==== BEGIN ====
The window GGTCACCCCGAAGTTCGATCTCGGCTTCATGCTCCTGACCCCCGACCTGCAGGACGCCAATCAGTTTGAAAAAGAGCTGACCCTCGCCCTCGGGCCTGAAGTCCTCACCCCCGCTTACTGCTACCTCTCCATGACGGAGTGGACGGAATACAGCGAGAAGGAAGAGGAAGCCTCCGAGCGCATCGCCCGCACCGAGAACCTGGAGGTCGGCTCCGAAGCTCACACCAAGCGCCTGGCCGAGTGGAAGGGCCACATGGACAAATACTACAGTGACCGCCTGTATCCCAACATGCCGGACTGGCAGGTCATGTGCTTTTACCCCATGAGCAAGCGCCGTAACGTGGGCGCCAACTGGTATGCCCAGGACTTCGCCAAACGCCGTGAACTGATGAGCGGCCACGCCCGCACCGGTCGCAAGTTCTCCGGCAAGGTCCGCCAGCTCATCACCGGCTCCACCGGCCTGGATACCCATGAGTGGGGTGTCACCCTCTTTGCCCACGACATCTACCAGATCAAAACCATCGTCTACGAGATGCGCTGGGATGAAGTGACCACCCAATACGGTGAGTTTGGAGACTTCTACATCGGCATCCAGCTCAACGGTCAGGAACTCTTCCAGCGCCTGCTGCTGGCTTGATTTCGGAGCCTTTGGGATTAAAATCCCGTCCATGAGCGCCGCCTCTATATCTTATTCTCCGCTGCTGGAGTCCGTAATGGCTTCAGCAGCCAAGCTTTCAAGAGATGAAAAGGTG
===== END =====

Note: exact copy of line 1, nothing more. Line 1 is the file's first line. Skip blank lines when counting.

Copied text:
The window GGTCACCCCGAAGTTCGATCTCGGCTTCATGCTCCTGACCCCCGACCTGCAGGACGCCAATCAGTTTGAAAAAGAGCTGACCCTCGCCCTCGGGCCTGAAGTCCTCACCCCCGCTTACTGCTACCTCTCCATGACGGAGTGGACGGAATACAGCGAGAAGGAAGAGGAAGCCTCCGAGCGCATCGCCCGCACCGAGAACCTGGAGGTCGGCTCCGAAGCTCACACCAAGCGCCTGGCCGAGTGGAAGGGCCACATGGACAAATACTACAGTGACCGCCTGTATCCCAACATGCCGGACTGGCAGGTCATGTGCTTTTACCCCATGAGCAAGCGCCGTAACGTGGGCGCCAACTGGTATGCCCAGGACTTCGCCAAACGCCGTGAACTGATGAGCGGCCACGCCCGCACCGGTCGCAAGTTCTCCGGCAAGGTCCGCCAGCTCATCACCGGCTCCACCGGCCTGGATACCCATGAGTGGGGTGTCACCCTCTTTGCCCACGACATCTACCAGATCAAAACCATCGTCTACGAGATGCGCTGGGATGAAGTGACCACCCAATACGGTGAGTTTGGAGACTTCTACATCGGCATCCAGCTCAACGGTCAGGAACTCTTCCAGCGCCTGCTGCTGGCTTGATTTCGGAGCCTTTGGGATTAAAATCCCGTCCATGAGCGCCGCCTCTATATCTTATTCTCCGCTGCTGGAGTCCGTAATGGCTTCAGCAGCCAAGCTTTCAAGAGATGAAAAGGTG